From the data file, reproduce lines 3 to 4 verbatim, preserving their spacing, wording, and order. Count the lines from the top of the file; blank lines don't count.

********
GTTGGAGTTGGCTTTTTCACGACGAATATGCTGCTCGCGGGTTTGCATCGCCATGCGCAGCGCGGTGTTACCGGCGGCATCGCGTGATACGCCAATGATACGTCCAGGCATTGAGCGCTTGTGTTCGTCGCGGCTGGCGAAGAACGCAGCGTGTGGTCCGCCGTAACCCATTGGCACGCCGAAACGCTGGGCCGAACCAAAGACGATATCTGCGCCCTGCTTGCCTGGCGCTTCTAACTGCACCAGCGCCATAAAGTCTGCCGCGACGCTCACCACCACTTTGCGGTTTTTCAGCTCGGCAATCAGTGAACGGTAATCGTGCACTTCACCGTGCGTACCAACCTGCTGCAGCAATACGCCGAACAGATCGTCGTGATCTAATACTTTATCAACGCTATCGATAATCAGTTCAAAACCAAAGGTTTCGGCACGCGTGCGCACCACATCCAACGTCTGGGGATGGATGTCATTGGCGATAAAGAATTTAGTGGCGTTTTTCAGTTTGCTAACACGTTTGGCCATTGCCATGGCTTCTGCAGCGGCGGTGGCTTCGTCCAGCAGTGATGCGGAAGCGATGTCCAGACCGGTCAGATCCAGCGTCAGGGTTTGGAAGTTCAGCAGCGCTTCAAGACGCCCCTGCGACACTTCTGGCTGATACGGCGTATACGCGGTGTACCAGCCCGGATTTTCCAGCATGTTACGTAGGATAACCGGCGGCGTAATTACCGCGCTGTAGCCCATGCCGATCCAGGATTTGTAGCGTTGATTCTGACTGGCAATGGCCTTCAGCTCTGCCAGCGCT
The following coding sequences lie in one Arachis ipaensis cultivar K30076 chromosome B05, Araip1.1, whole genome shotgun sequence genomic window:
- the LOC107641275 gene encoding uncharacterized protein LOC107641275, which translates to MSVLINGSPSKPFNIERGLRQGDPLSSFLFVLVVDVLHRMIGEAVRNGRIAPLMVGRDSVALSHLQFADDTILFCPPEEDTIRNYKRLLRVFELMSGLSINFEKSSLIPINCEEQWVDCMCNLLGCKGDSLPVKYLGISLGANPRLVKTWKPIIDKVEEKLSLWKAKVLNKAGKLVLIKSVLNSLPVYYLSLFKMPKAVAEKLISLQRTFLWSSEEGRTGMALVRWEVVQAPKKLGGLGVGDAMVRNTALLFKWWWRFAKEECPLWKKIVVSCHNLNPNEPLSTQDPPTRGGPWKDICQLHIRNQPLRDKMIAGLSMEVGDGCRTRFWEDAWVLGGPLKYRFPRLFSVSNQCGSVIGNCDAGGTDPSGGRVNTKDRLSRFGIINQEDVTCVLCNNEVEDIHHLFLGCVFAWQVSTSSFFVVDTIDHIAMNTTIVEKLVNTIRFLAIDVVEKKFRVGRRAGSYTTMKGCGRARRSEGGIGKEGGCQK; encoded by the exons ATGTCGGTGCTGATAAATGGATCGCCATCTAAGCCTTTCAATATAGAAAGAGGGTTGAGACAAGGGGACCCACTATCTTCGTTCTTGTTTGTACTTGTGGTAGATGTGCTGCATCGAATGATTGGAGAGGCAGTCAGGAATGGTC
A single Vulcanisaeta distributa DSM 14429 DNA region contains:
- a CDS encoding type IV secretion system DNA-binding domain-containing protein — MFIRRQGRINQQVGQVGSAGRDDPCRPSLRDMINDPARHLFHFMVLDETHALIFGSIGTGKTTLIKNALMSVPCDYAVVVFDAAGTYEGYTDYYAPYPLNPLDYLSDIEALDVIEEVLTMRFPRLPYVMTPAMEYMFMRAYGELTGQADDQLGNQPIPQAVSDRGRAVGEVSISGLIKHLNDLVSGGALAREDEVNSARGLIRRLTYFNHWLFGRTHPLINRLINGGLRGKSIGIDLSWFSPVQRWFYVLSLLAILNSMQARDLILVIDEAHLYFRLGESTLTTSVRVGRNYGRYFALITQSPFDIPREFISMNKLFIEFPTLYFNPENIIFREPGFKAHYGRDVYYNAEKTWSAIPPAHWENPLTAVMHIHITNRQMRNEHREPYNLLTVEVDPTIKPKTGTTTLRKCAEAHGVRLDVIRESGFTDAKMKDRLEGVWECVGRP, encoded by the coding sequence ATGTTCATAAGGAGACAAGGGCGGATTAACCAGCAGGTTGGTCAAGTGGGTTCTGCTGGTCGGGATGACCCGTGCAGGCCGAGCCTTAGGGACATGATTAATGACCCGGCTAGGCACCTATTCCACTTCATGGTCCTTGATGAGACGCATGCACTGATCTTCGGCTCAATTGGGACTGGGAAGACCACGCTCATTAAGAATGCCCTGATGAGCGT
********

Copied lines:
- the LOC107641275 gene encoding uncharacterized protein LOC107641275, which translates to MSVLINGSPSKPFNIERGLRQGDPLSSFLFVLVVDVLHRMIGEAVRNGRIAPLMVGRDSVALSHLQFADDTILFCPPEEDTIRNYKRLLRVFELMSGLSINFEKSSLIPINCEEQWVDCMCNLLGCKGDSLPVKYLGISLGANPRLVKTWKPIIDKVEEKLSLWKAKVLNKAGKLVLIKSVLNSLPVYYLSLFKMPKAVAEKLISLQRTFLWSSEEGRTGMALVRWEVVQAPKKLGGLGVGDAMVRNTALLFKWWWRFAKEECPLWKKIVVSCHNLNPNEPLSTQDPPTRGGPWKDICQLHIRNQPLRDKMIAGLSMEVGDGCRTRFWEDAWVLGGPLKYRFPRLFSVSNQCGSVIGNCDAGGTDPSGGRVNTKDRLSRFGIINQEDVTCVLCNNEVEDIHHLFLGCVFAWQVSTSSFFVVDTIDHIAMNTTIVEKLVNTIRFLAIDVVEKKFRVGRRAGSYTTMKGCGRARRSEGGIGKEGGCQK; encoded by the exons ATGTCGGTGCTGATAAATGGATCGCCATCTAAGCCTTTCAATATAGAAAGAGGGTTGAGACAAGGGGACCCACTATCTTCGTTCTTGTTTGTACTTGTGGTAGATGTGCTGCATCGAATGATTGGAGAGGCAGTCAGGAATGGTC
A single Vulcanisaeta distributa DSM 14429 DNA region contains: